“Who, me? Naaaahh!” Dee Dee Ramone lets out a goofy cartoon chuckle at the very idea of the Ramones hanging ten on surfboards, but confesses he always liked to go to Rockaway Beach, as immortalised in the band’s classic song of the same name.
Sitting next to him in a dressing room on the Ramones’ December 1977 UK tour, Joey giggles at the very thought, although Johnny confirms Dee Dee as “the only real beach-goer” in the Ramones and acknowledges the surfing elements that started creeping in on previous single Sheena is A Punk Rocker (Joey’s self-described “first surf/punk rock teenage rebellion song”). “It’s a surfing-type song so we wanted to get a surfing sound on it” Johnny states, in typically blunt fashion.
Rockaway Beach blew a pure ocean breeze through the band’s downtown cobwebs, joining their then-new album Rocket To Russia’s demented take on the Trashmen’s Surfin’ Bird and wide-eyed version of Bobby Freeman’s Do You Wanna Dance, as covered by Joey’s beloved Beach Boys in 1965.
Rockaway Beach became the favoured hangout for young Doug Colvin (later aka Dee Dee Ramone) after he escaped with his mother from an alcoholic father in Germany and moved to New York City when he was 15. He saw Rockaway Beach and its enormous amusement park as his private escape.
Rockaway Beach was one of 14 songs the Ramones took into New York’s Mediasound studio in August 1977 for their third album, later titled Rocket To Russia. Although the album was ostensibly produced by Tony Bongiovi and drummer Tommy Ramone (who was about to leave the band to take a back-room studio role), it was engineer Ed Stasium who had the task of translating the Ramones’ torrential live sound on to tape. Dissatisfied with Bongiovi’s production on previous album Leave Home (which he also engineered), Stasium remembered the “room sound” ambience techniques he’d learned from watching Roy Thomas Baker, and thought they would work brilliantly at Mediasound, a converted Baptist church on West 57th Street.
“It was a huge room, almost cathedral-like,” remembers Stasium, who has masterminded Rocket To Russia’s spectacular reissue, complete with outtakes, live recordings and 40th Anniversary Tracking Mix that captures the Ramones as they sounded in the room. “When I went in there I thought: ‘I’m going to use this room sound and ambience that Roy inspired me to do.’ As well as close-mic’ing the band out in the studio, I put up room mics to capture them live. The room sound picked up everything, and doing the tracking probably took two days.
“When Bill Inglott, my co-producer on these box sets who finds the multi-tracks in the Warner Brothers vaults, transferred the tapes to digital, the first thing I did was listen to the room sound. Holy mother of pearl, it sounded amazing. When we originally mixed the album we didn’t incorporate that room sound too much, it was just lying beneath. But what a revelation hearing those tracks now! Those mixes are the band in the studio, live; an in-your-face, bare-boned tracking mix, just the band going at it in the studio, captured by those room microphones. No double-track vocals, guitar overdubs or background vocals; all Ramones all the time, balls-to-the-wall.”
Stasium remembers Rockaway Beach as first song recorded at the sessions, but cites opening track Cretin Hop as his perfect encapsulation of the album regarded by most as the Ramones’ best. “It’s a funny song, so typical of the Ramones with the lyrical content and hilarity of it. It’s pure driving Ramones; the way it starts off the record with that E-to-A chord progression and they slam into it. It’s very powerful; minimalism at its best.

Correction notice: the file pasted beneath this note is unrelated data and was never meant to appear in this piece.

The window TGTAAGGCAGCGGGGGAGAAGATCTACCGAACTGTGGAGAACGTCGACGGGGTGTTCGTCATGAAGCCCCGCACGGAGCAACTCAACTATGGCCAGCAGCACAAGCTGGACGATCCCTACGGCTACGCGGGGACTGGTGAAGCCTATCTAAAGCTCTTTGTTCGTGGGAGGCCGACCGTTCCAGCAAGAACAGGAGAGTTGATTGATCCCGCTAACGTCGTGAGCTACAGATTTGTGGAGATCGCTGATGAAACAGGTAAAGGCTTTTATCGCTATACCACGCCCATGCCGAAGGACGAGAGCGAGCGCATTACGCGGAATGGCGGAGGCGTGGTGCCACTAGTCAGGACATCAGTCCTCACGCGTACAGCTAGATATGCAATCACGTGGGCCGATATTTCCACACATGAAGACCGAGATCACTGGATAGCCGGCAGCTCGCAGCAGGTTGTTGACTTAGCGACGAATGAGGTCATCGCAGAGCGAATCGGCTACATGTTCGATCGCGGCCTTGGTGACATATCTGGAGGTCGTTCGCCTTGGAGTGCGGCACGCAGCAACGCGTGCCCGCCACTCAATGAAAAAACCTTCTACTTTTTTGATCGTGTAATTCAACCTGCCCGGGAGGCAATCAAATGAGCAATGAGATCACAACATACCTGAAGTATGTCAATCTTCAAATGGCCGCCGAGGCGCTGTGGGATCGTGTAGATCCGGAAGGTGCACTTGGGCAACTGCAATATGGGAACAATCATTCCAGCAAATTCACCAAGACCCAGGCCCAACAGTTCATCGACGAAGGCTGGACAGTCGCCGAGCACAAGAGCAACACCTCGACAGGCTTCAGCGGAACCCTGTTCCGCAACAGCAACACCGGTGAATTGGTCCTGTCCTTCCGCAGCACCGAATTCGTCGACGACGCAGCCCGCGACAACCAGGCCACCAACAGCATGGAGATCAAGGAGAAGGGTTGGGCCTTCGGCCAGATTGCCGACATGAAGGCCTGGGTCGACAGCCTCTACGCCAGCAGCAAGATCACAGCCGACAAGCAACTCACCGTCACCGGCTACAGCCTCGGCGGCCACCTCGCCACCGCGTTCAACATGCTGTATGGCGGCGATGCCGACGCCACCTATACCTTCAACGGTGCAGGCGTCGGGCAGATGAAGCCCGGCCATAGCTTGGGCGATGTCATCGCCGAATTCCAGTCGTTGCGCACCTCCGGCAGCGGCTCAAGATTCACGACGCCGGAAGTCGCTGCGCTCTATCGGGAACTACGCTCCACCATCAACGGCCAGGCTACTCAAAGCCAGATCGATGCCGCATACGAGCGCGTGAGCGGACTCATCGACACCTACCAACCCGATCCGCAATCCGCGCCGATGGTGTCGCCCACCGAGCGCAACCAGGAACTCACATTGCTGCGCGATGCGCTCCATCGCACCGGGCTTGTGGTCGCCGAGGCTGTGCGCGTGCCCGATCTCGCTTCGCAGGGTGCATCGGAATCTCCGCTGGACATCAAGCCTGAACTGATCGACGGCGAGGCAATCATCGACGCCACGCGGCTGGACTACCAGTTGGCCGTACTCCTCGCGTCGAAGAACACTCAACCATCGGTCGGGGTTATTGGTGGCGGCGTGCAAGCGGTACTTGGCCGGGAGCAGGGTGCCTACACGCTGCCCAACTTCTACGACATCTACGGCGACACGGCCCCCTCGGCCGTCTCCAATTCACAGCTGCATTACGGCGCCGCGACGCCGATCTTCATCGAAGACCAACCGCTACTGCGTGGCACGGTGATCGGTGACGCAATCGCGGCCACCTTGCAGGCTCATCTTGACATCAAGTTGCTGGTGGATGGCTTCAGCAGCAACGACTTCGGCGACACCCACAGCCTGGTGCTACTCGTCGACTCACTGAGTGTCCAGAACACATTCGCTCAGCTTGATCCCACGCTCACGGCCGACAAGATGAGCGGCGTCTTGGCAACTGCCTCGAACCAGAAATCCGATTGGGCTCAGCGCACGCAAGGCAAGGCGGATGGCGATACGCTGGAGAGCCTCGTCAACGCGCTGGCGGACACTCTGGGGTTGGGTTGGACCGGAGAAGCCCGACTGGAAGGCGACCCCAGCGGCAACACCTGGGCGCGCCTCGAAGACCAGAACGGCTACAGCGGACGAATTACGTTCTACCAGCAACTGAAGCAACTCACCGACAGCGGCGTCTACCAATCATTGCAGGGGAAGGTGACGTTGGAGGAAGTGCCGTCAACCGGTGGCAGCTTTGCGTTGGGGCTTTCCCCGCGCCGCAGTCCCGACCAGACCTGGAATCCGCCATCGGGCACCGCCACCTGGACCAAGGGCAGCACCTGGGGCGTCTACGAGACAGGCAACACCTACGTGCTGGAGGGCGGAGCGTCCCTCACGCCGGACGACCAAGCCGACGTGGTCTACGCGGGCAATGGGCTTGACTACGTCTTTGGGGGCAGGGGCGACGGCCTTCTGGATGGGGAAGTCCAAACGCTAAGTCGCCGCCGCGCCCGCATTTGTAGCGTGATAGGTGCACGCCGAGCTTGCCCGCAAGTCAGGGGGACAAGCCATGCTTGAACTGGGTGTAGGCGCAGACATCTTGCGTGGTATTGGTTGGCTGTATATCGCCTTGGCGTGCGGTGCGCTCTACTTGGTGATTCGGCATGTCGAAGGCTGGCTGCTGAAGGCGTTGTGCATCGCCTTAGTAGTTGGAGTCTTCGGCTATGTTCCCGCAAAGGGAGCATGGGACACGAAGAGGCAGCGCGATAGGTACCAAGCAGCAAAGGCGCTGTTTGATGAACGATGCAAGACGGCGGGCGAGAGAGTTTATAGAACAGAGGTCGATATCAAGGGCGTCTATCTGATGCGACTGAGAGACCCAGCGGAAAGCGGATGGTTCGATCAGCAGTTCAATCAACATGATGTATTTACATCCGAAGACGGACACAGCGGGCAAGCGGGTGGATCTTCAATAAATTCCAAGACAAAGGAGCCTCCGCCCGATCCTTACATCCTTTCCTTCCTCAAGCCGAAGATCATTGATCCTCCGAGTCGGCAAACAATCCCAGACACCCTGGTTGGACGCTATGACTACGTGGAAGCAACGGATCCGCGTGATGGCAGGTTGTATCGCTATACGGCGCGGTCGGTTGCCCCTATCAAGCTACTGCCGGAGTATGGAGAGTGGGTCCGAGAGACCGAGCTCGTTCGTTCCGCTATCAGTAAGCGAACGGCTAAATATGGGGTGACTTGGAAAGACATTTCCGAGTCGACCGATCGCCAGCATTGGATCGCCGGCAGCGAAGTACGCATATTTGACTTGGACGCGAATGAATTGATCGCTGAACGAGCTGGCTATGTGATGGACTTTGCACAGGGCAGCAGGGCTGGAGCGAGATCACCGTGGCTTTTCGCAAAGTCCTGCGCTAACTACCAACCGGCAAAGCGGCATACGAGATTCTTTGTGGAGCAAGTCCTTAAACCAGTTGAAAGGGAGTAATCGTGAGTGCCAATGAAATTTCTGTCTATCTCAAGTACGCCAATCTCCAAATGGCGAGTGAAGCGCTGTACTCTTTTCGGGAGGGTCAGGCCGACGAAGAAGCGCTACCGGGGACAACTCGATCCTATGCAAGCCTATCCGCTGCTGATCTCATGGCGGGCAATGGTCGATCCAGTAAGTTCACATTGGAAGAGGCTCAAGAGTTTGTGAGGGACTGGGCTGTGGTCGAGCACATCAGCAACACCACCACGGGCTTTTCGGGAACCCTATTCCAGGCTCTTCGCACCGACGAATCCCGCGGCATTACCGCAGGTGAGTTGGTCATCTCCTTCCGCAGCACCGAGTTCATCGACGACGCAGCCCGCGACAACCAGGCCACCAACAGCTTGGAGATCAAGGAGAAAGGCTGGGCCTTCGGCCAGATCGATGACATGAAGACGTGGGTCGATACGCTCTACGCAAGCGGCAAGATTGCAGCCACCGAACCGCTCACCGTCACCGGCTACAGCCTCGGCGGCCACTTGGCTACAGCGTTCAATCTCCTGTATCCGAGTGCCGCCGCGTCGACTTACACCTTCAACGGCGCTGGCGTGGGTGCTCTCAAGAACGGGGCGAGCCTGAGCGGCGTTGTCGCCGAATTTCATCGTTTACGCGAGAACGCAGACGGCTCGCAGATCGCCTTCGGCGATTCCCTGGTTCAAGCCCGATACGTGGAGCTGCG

“We just started recording, and those are the songs that we picked. I had always thought that the version of I Don’t Care on the original album was a newer version, but when I got to the multi-tracks recently I realised the version we cut at Mediasound was never used and we used the B-side [to Sheena Is A Punk Rocker] version on the original album. The anniversary album track is the first time it’s been released. It’s a little slower and a different sound. The multi-tracks of the [single versions of] Sheena and I Don’t Care have disappeared, but fortunately we have this version.”
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Stasium is very aware that, with all four Ramones who recorded Rocket To Russia now deceased, he is responsible for their magnificent legacy. The Rocket To Russia reissue bodes well for similar treatments planned for Road To Ruin, the Phil Spector-produced End Of The Century and, hopefully, all five concerts recorded for It’s Alive.
“Who would have thought after recording them forty years ago that in 2017 I would literally still be working with them; going through the multi-tracks, finding this great stuff and putting out these lovely box sets? People might diss it and say: ‘Ah, you’re just a money grabber’, but I don’t look at it that way at all. This is a great treat for true fans of the Ramones who’ll love this stuff, and I’m so proud to be associated with the legacy. These are the definitive remastered box sets for each of these albums.”
Even if the Ramones never surfed, Rockaway Beach will never lose it’s crested-wave sparkle and resonance. When the shore front was devastated by 2012’s Hurricane Sandy, the song was used in a radio ad for the rebuilding fund, Dee Dee’s quintessential Ramones lyrics spilling out once more: ‘Chewin’ out a rhythm on my bubblegum/The sun is out, and I want some…’
Rocket To Russia: 40th Anniversary Deluxe Edition is out now via Rhino.
The Ramones' Rocket To Russia: track-by-track guide by producer Ed Stasium